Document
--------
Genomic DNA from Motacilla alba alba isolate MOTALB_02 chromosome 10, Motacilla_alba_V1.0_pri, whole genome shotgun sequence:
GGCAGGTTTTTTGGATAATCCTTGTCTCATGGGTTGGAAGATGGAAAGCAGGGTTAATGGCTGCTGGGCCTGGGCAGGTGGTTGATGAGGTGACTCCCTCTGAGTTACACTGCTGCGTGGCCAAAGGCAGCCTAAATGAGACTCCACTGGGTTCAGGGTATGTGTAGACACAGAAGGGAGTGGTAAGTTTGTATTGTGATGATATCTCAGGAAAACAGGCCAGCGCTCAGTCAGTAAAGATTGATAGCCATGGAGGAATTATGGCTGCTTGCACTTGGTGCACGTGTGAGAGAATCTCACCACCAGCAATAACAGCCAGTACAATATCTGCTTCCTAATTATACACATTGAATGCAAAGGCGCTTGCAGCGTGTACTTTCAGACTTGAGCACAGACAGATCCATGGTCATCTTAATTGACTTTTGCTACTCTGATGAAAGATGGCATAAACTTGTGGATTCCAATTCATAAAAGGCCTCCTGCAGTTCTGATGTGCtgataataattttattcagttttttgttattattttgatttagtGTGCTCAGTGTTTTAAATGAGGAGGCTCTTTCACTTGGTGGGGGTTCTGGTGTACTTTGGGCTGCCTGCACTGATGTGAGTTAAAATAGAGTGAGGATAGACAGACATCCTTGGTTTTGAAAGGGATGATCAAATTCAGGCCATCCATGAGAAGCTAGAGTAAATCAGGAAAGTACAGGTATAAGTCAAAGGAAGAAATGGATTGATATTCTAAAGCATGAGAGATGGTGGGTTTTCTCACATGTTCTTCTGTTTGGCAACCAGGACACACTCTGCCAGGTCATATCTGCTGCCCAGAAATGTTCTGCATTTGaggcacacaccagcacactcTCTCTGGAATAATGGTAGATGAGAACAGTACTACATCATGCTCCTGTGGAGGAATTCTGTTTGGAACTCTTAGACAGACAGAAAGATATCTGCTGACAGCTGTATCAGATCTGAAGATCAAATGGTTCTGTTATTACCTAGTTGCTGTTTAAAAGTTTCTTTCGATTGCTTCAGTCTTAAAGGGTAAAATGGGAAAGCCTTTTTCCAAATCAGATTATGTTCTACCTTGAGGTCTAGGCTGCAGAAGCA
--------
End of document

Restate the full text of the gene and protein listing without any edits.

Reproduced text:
Genomic DNA from Motacilla alba alba isolate MOTALB_02 chromosome 10, Motacilla_alba_V1.0_pri, whole genome shotgun sequence:
GGCAGGTTTTTTGGATAATCCTTGTCTCATGGGTTGGAAGATGGAAAGCAGGGTTAATGGCTGCTGGGCCTGGGCAGGTGGTTGATGAGGTGACTCCCTCTGAGTTACACTGCTGCGTGGCCAAAGGCAGCCTAAATGAGACTCCACTGGGTTCAGGGTATGTGTAGACACAGAAGGGAGTGGTAAGTTTGTATTGTGATGATATCTCAGGAAAACAGGCCAGCGCTCAGTCAGTAAAGATTGATAGCCATGGAGGAATTATGGCTGCTTGCACTTGGTGCACGTGTGAGAGAATCTCACCACCAGCAATAACAGCCAGTACAATATCTGCTTCCTAATTATACACATTGAATGCAAAGGCGCTTGCAGCGTGTACTTTCAGACTTGAGCACAGACAGATCCATGGTCATCTTAATTGACTTTTGCTACTCTGATGAAAGATGGCATAAACTTGTGGATTCCAATTCATAAAAGGCCTCCTGCAGTTCTGATGTGCtgataataattttattcagttttttgttattattttgatttagtGTGCTCAGTGTTTTAAATGAGGAGGCTCTTTCACTTGGTGGGGGTTCTGGTGTACTTTGGGCTGCCTGCACTGATGTGAGTTAAAATAGAGTGAGGATAGACAGACATCCTTGGTTTTGAAAGGGATGATCAAATTCAGGCCATCCATGAGAAGCTAGAGTAAATCAGGAAAGTACAGGTATAAGTCAAAGGAAGAAATGGATTGATATTCTAAAGCATGAGAGATGGTGGGTTTTCTCACATGTTCTTCTGTTTGGCAACCAGGACACACTCTGCCAGGTCATATCTGCTGCCCAGAAATGTTCTGCATTTGaggcacacaccagcacactcTCTCTGGAATAATGGTAGATGAGAACAGTACTACATCATGCTCCTGTGGAGGAATTCTGTTTGGAACTCTTAGACAGACAGAAAGATATCTGCTGACAGCTGTATCAGATCTGAAGATCAAATGGTTCTGTTATTACCTAGTTGCTGTTTAAAAGTTTCTTTCGATTGCTTCAGTCTTAAAGGGTAAAATGGGAAAGCCTTTTTCCAAATCAGATTATGTTCTACCTTGAGGTCTAGGCTGCAGAAGCA